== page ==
As far as wireless options, there's some good news and some bad news. First, the good: The Treo 750 has built-in Bluetooth 1.2 with compatibility for the A2DP profile for stereo Bluetooth headset as well as OBEX (object exchange), wireless car kits, hands-free headsets, and more. The smart phone works with Cingular's TeleNav GPS Navigator service, so if you have a Bluetooth GPS receiver, you can pair it with the 750 and turn it into a handheld navigation device. It also supports dial-up networking (both via Bluetooth and USB), so you can use the Treo 750 as a modem for your laptop.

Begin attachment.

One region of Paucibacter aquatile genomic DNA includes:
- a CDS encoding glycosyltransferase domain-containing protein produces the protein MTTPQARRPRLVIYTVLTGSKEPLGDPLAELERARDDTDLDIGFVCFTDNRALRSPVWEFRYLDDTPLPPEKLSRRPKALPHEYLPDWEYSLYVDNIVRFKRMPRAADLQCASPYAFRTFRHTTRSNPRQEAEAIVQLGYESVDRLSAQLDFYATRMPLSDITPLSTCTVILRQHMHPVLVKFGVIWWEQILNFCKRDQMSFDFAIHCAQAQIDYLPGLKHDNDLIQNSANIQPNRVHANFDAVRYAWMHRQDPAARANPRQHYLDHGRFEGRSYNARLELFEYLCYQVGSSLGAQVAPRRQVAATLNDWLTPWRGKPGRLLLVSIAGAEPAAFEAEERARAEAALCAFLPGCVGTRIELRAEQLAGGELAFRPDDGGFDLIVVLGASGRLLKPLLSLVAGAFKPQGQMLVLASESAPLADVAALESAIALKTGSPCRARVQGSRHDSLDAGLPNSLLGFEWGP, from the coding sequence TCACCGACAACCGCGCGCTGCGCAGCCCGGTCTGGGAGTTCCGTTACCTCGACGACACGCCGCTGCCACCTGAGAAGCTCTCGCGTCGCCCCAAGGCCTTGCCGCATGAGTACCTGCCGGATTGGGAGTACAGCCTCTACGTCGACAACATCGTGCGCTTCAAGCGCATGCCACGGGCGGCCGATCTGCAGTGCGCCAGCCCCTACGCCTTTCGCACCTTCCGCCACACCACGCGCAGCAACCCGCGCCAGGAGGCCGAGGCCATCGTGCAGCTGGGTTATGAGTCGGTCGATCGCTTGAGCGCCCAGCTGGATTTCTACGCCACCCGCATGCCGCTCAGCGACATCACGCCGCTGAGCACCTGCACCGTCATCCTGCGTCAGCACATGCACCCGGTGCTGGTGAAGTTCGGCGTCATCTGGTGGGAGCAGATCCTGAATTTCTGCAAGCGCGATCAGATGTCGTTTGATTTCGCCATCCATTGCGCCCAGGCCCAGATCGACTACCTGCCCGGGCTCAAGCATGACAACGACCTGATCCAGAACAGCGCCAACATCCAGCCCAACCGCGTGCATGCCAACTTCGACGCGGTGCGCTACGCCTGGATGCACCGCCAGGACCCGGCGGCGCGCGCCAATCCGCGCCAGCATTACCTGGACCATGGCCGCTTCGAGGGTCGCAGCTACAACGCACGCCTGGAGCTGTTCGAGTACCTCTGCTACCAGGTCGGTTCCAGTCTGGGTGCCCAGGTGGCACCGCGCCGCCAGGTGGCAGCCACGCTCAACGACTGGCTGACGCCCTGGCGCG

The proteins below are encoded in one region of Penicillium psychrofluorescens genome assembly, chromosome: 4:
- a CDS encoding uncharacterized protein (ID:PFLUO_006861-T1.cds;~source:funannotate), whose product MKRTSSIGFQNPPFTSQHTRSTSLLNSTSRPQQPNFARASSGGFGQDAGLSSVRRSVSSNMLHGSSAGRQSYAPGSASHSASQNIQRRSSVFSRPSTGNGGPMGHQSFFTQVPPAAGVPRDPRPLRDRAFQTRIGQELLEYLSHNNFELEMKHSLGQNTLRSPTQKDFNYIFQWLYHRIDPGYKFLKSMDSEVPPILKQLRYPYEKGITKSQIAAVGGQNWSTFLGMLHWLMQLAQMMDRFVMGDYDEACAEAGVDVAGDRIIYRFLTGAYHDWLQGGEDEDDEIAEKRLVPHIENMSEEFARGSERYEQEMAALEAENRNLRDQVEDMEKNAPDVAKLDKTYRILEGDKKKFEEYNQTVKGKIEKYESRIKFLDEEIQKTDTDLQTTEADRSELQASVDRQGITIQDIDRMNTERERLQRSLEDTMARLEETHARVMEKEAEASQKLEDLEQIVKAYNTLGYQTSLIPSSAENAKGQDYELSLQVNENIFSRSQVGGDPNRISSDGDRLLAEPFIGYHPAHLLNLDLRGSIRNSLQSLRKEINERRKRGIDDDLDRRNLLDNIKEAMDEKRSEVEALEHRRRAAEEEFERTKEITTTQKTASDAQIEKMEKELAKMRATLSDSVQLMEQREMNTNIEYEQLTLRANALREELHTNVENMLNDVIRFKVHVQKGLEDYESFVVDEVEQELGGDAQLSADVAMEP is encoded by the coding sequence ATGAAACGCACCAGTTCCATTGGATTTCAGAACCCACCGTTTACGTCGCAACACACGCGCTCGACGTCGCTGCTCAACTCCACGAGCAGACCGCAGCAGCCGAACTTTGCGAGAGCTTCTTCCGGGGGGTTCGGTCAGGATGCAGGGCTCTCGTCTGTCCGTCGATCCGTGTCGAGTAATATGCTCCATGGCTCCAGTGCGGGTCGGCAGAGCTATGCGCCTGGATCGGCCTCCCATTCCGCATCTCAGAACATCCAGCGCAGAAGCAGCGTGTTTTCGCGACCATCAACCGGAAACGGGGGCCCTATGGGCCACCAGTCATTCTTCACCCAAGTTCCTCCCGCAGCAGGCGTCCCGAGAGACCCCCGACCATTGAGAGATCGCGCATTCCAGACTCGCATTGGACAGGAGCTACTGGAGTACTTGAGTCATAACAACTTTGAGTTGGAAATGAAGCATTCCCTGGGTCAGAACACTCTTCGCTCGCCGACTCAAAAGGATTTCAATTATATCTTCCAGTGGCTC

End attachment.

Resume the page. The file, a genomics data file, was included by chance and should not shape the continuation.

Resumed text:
Now, here's where things turn a little sour. As usual, Palm decided to forgo Wi-Fi integration (the omission continues to baffle us,) and though it's easier to take with the support for Cingular's 3G/UMTS network, we're utterly disappointed that the Palm Treo 750 will not work on the carrier's HSPDA network at launch. As a little background, UMTS, which stands for Universal Mobile Telecommunications System, is a 3G technology and successor to the GSM standard, while HSDPA, an acronym for High-Speed Downlink Packet Access, is a 3.5G technology and the successor to UMTS. Both technologies are designed for better mobile phone performance by bringing broadband data speeds to your phone. But while UMTS enables streaming video and broadband Internet access with transfer speeds around 2Mbps, HSDPA improves upon that performance with the potential to hit up to 14.4Mbps (in reality, you'll average more in the 400Kbps to 700Kbps range). Clearly, it'd be great if the Treo 750 could support the faster HSPDA speeds, but that said, Cingular and Palm said they will offer a free HSPDA upgrade sometime in the first half of 2007. Better late than never, right?